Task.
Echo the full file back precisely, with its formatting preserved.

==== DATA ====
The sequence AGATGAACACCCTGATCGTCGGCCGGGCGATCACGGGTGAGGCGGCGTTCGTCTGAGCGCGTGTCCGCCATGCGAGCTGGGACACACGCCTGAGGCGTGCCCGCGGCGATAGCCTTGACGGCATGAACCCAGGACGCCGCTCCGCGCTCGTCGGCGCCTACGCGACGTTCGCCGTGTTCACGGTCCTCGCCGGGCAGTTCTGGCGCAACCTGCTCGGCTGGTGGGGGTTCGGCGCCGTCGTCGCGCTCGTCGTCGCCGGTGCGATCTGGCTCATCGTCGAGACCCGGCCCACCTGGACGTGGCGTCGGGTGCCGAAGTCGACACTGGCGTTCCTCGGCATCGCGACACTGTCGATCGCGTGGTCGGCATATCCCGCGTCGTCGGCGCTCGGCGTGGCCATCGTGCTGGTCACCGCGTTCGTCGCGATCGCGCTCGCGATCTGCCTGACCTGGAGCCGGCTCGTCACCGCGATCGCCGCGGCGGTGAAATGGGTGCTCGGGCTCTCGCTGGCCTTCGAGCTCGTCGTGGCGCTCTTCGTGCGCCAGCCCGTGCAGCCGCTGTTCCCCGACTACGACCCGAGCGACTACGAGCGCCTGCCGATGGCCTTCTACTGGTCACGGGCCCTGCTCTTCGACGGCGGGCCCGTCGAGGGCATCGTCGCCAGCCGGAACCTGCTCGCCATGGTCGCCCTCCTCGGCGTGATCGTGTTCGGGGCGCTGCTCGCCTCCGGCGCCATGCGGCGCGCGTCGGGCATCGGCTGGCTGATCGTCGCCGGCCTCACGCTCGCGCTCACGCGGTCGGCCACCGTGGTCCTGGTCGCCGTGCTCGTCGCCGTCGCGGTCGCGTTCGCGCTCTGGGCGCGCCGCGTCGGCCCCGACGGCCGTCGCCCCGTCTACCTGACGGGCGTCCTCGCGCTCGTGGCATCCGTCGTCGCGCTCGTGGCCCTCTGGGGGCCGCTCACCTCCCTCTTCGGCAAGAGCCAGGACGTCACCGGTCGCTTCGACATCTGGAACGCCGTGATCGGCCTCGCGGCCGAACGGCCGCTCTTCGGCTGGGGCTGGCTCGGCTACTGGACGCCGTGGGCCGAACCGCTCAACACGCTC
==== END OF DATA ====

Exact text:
The sequence AGATGAACACCCTGATCGTCGGCCGGGCGATCACGGGTGAGGCGGCGTTCGTCTGAGCGCGTGTCCGCCATGCGAGCTGGGACACACGCCTGAGGCGTGCCCGCGGCGATAGCCTTGACGGCATGAACCCAGGACGCCGCTCCGCGCTCGTCGGCGCCTACGCGACGTTCGCCGTGTTCACGGTCCTCGCCGGGCAGTTCTGGCGCAACCTGCTCGGCTGGTGGGGGTTCGGCGCCGTCGTCGCGCTCGTCGTCGCCGGTGCGATCTGGCTCATCGTCGAGACCCGGCCCACCTGGACGTGGCGTCGGGTGCCGAAGTCGACACTGGCGTTCCTCGGCATCGCGACACTGTCGATCGCGTGGTCGGCATATCCCGCGTCGTCGGCGCTCGGCGTGGCCATCGTGCTGGTCACCGCGTTCGTCGCGATCGCGCTCGCGATCTGCCTGACCTGGAGCCGGCTCGTCACCGCGATCGCCGCGGCGGTGAAATGGGTGCTCGGGCTCTCGCTGGCCTTCGAGCTCGTCGTGGCGCTCTTCGTGCGCCAGCCCGTGCAGCCGCTGTTCCCCGACTACGACCCGAGCGACTACGAGCGCCTGCCGATGGCCTTCTACTGGTCACGGGCCCTGCTCTTCGACGGCGGGCCCGTCGAGGGCATCGTCGCCAGCCGGAACCTGCTCGCCATGGTCGCCCTCCTCGGCGTGATCGTGTTCGGGGCGCTGCTCGCCTCCGGCGCCATGCGGCGCGCGTCGGGCATCGGCTGGCTGATCGTCGCCGGCCTCACGCTCGCGCTCACGCGGTCGGCCACCGTGGTCCTGGTCGCCGTGCTCGTCGCCGTCGCGGTCGCGTTCGCGCTCTGGGCGCGCCGCGTCGGCCCCGACGGCCGTCGCCCCGTCTACCTGACGGGCGTCCTCGCGCTCGTGGCATCCGTCGTCGCGCTCGTGGCCCTCTGGGGGCCGCTCACCTCCCTCTTCGGCAAGAGCCAGGACGTCACCGGTCGCTTCGACATCTGGAACGCCGTGATCGGCCTCGCGGCCGAACGGCCGCTCTTCGGCTGGGGCTGGCTCGGCTACTGGACGCCGTGGGCCGAACCGCTCAACACGCTC